Fine Art: Portraying former US presidents in a new light

Photo installation by Jonathan Horowitz turns the presidential portrait on its head

The recently announced decision by the Office of Public Works to commission an official portrait of former taoiseach Brian Cowen – after a long delay – is a timely reminder of an important artistic tradition. Countries worldwide have schemes to ensure that heads of state and government are recorded on canvas for posterity.

The best-known subject is Britain's Queen Elizabeth II who, according to the National Portrait Gallery in London, is "the most portrayed individual in history" and "associated with 918 portraits" – the most recent a portrait by Northern Ireland artist Colin Davidson that was unveiled late last year.

In the United States, every president since the first, George Washington, has had his portrait painted. Washintgon's portrait was painted by an artist called Gilbert Stuart and is still used on one-dollar notes. The US presidential portrait was the theme of a major photographic work of art in 2008 by the American artist Jonathan Horowitz. Titled Obama '08, it consists of digital photographs of the painted portraits of the previous incumbents plus a photograph of Obama.

Edition of three

Horowitz made the piece in an edition of three, one of which sold at a Christie’s auction in New York late last year for $223,500. According to Christie’s, the “installation” piece had been assembled before the result of the November 2008 election, when 42 “portraits hung in a line on the wall, organised chronologically from George Washington to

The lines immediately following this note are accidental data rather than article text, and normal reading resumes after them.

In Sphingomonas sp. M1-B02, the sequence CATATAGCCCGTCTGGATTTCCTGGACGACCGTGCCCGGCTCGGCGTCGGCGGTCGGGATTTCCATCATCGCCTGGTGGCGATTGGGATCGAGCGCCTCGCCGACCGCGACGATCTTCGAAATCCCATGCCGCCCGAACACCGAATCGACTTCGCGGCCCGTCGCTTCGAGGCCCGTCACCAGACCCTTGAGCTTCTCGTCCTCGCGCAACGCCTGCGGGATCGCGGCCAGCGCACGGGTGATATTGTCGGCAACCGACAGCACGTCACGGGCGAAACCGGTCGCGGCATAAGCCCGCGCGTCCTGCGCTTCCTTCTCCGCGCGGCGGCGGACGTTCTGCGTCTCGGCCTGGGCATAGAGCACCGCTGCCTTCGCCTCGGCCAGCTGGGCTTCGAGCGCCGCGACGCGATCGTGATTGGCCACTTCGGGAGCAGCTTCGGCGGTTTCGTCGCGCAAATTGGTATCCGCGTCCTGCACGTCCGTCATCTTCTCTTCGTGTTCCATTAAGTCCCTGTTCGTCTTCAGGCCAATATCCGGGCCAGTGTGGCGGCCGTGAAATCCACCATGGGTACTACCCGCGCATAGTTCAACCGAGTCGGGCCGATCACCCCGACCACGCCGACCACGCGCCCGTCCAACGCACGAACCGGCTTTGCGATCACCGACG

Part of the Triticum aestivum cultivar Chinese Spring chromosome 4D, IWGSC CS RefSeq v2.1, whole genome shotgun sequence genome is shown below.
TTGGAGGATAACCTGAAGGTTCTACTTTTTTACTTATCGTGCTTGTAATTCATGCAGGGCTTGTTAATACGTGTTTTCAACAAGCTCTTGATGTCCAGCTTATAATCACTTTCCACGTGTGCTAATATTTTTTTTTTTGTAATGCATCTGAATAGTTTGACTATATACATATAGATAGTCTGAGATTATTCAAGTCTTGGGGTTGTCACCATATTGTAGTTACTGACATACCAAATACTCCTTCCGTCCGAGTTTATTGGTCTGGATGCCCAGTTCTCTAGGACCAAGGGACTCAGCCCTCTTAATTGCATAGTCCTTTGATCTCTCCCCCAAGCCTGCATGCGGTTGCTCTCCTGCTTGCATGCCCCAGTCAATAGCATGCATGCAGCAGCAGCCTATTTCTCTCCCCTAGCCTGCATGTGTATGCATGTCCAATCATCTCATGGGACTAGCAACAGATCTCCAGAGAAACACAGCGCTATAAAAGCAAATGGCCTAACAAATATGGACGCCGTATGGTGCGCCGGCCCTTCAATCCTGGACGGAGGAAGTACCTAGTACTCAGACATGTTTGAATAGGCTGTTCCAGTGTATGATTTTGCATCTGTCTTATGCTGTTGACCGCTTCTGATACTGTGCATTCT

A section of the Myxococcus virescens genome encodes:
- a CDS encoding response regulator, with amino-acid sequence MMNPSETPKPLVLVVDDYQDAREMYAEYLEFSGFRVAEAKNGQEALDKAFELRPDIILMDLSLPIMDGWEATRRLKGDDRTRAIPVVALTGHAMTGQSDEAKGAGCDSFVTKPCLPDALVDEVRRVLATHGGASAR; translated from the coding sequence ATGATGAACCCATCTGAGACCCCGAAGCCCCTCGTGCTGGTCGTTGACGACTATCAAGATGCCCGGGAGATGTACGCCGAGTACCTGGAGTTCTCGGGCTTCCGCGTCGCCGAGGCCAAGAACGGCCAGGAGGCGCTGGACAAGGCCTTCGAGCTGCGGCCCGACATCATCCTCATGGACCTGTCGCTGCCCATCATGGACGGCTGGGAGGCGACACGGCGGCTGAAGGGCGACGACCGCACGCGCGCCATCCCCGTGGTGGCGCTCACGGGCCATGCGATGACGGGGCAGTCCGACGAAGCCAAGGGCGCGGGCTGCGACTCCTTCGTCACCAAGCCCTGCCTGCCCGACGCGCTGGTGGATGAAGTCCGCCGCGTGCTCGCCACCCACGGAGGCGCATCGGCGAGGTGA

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George W Bush

, while a portrait of

Barack Obama

[a campaign photograph and not a photograph of a painting] – then still yet to be elected – leaned against the wall, poised to be hung next in the line depending on the outcome of the election”.

Christie's said: "Horowitz conceived the installation surrounding Obama '08 as a space to watch the media coverage of the election. Two oversized television screens hung back-to-back, each live-streaming CNN and its conservative counterpart, Fox News. The artist-designed display emphasised the polarisation of partisanship by carpeting the room half in red and half in blue. On election day, Horowitz hosted a party in the installation where an all-American feast of apple pie, veggie burgers (Horowitz is a vegan) and beer was served to the attending audience. Upon the announcement that Obama had won, a cascade of red, white and blue balloons were released from the net that held them to the ceiling and his portrait was hung on the wall in a performative gesture. Had John McCain, the Republican contender that year, won, the balloons would have been left to deflate and Obama's portrait would have remained unhung on the floor; no corresponding portrait of McCain would have replaced it."

How Horowitz responded to the election of Obama’s successor can be imagined.

Reproduction

According to a catalogue note for

Obama ’08

, “each portrait in the suite is a photographic reproduction of a painted portrait of the president, cropped so that scale equalised. Often made at the conclusion of the president’s tenure, the portraits thus present a range of styles and fashions. For example, John F Kennedy’s portrait depicts the former president with his head downturned to connote his untimely death. Some portraits of presidents have been annotated with the constitutional amendments passed during their tenure that granted groups of people the right to vote.”

Sharp-eyed readers will note that the picture contains the images of 43 presidents and one blank space. But Obama was America's 44th president and Donald J Trump will be the 45th. So what's going on?

In response to a query from The Irish Times, a Christie's spokeswoman in New York, initially "stumped" by the question, explained the anomaly: "There have been 43 individuals sworn into office as president of the United States, but technically there have been 44 presidencies. This discrepancy is due to the fact that Grover Cleveland served two non-consecutive terms, and was counted chronologically as both the 22nd and 24th president. Therefore, Trump will be the 44th person to serve as US president (and the 44th portrait) . . . but he will serve as the 45th president."